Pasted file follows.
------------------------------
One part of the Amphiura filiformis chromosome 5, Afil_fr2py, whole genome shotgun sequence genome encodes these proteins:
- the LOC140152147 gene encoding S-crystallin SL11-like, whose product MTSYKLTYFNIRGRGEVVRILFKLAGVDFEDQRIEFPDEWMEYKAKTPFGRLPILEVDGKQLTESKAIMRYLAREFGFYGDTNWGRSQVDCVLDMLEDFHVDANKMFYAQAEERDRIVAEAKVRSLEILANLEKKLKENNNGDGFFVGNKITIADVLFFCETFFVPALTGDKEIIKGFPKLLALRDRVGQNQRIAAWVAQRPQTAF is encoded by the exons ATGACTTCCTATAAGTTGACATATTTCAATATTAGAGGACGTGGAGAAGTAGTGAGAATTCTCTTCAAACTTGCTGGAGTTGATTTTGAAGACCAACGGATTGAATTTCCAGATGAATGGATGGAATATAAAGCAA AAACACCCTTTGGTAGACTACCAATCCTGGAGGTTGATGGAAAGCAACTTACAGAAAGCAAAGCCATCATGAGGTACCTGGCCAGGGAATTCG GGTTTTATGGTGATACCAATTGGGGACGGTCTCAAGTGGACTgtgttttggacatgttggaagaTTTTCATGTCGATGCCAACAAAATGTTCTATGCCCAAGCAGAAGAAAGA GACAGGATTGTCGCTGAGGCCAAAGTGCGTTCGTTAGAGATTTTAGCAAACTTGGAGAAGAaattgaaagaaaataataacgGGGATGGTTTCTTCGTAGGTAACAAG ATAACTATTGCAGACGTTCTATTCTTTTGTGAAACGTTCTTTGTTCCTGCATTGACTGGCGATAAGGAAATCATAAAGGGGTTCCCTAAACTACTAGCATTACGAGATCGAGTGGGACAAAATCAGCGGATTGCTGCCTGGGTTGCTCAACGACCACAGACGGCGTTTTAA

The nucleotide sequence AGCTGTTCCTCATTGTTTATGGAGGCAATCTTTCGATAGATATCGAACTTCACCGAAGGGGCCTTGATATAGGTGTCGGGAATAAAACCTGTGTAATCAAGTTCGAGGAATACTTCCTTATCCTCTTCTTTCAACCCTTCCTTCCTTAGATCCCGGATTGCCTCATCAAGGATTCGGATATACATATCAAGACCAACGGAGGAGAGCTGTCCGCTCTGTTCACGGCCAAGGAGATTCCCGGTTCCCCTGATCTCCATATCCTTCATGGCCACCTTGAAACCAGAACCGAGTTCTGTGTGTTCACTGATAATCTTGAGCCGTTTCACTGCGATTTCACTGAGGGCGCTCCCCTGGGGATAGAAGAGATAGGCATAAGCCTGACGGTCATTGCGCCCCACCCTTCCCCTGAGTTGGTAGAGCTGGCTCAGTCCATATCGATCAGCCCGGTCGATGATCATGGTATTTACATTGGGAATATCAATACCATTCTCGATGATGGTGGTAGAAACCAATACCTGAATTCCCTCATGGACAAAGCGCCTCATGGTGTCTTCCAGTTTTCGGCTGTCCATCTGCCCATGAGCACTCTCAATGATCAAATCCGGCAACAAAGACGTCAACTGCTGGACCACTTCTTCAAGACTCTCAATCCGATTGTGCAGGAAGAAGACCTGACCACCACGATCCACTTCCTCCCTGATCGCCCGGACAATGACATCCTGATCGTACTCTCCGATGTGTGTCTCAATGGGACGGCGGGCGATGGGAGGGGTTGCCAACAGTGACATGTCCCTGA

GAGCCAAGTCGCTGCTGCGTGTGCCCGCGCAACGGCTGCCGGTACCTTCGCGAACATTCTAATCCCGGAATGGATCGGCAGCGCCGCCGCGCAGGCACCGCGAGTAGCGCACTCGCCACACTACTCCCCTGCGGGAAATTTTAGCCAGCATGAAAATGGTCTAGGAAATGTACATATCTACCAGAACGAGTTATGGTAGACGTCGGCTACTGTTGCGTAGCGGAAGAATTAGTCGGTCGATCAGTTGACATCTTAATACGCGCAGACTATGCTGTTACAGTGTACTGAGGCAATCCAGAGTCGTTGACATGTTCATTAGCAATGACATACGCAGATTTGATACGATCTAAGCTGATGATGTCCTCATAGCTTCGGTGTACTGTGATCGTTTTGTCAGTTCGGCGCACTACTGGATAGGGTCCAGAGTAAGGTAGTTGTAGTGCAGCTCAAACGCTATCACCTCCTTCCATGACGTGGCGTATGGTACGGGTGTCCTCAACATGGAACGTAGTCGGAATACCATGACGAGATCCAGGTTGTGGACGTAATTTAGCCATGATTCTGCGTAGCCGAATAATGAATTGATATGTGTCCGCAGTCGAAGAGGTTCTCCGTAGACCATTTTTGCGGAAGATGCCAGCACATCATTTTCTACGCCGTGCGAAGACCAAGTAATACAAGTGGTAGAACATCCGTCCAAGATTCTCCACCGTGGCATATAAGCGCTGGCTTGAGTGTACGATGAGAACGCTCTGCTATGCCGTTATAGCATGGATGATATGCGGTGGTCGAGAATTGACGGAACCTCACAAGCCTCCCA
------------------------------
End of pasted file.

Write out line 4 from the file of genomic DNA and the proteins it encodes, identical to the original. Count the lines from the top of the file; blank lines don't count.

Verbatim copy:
GAGCCAAGTCGCTGCTGCGTGTGCCCGCGCAACGGCTGCCGGTACCTTCGCGAACATTCTAATCCCGGAATGGATCGGCAGCGCCGCCGCGCAGGCACCGCGAGTAGCGCACTCGCCACACTACTCCCCTGCGGGAAATTTTAGCCAGCATGAAAATGGTCTAGGAAATGTACATATCTACCAGAACGAGTTATGGTAGACGTCGGCTACTGTTGCGTAGCGGAAGAATTAGTCGGTCGATCAGTTGACATCTTAATACGCGCAGACTATGCTGTTACAGTGTACTGAGGCAATCCAGAGTCGTTGACATGTTCATTAGCAATGACATACGCAGATTTGATACGATCTAAGCTGATGATGTCCTCATAGCTTCGGTGTACTGTGATCGTTTTGTCAGTTCGGCGCACTACTGGATAGGGTCCAGAGTAAGGTAGTTGTAGTGCAGCTCAAACGCTATCACCTCCTTCCATGACGTGGCGTATGGTACGGGTGTCCTCAACATGGAACGTAGTCGGAATACCATGACGAGATCCAGGTTGTGGACGTAATTTAGCCATGATTCTGCGTAGCCGAATAATGAATTGATATGTGTCCGCAGTCGAAGAGGTTCTCCGTAGACCATTTTTGCGGAAGATGCCAGCACATCATTTTCTACGCCGTGCGAAGACCAAGTAATACAAGTGGTAGAACATCCGTCCAAGATTCTCCACCGTGGCATATAAGCGCTGGCTTGAGTGTACGATGAGAACGCTCTGCTATGCCGTTATAGCATGGATGATATGCGGTGGTCGAGAATTGACGGAACCTCACAAGCCTCCCA